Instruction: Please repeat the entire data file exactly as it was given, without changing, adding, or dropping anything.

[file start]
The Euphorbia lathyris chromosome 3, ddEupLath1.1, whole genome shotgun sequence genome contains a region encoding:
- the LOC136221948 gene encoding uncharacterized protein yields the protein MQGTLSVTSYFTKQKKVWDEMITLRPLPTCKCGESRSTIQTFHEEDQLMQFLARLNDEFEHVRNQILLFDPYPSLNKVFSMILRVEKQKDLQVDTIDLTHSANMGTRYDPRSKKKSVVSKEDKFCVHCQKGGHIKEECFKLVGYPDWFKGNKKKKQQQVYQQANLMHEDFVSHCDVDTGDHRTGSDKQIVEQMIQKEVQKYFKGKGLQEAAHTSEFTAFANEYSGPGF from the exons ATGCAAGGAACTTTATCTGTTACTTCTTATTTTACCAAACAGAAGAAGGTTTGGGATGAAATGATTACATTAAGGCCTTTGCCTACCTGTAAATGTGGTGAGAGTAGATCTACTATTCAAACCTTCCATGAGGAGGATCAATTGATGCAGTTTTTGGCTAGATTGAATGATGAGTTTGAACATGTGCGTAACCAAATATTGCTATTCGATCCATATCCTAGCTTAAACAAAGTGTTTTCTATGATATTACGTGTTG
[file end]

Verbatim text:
The Euphorbia lathyris chromosome 3, ddEupLath1.1, whole genome shotgun sequence genome contains a region encoding:
- the LOC136221948 gene encoding uncharacterized protein yields the protein MQGTLSVTSYFTKQKKVWDEMITLRPLPTCKCGESRSTIQTFHEEDQLMQFLARLNDEFEHVRNQILLFDPYPSLNKVFSMILRVEKQKDLQVDTIDLTHSANMGTRYDPRSKKKSVVSKEDKFCVHCQKGGHIKEECFKLVGYPDWFKGNKKKKQQQVYQQANLMHEDFVSHCDVDTGDHRTGSDKQIVEQMIQKEVQKYFKGKGLQEAAHTSEFTAFANEYSGPGF from the exons ATGCAAGGAACTTTATCTGTTACTTCTTATTTTACCAAACAGAAGAAGGTTTGGGATGAAATGATTACATTAAGGCCTTTGCCTACCTGTAAATGTGGTGAGAGTAGATCTACTATTCAAACCTTCCATGAGGAGGATCAATTGATGCAGTTTTTGGCTAGATTGAATGATGAGTTTGAACATGTGCGTAACCAAATATTGCTATTCGATCCATATCCTAGCTTAAACAAAGTGTTTTCTATGATATTACGTGTTG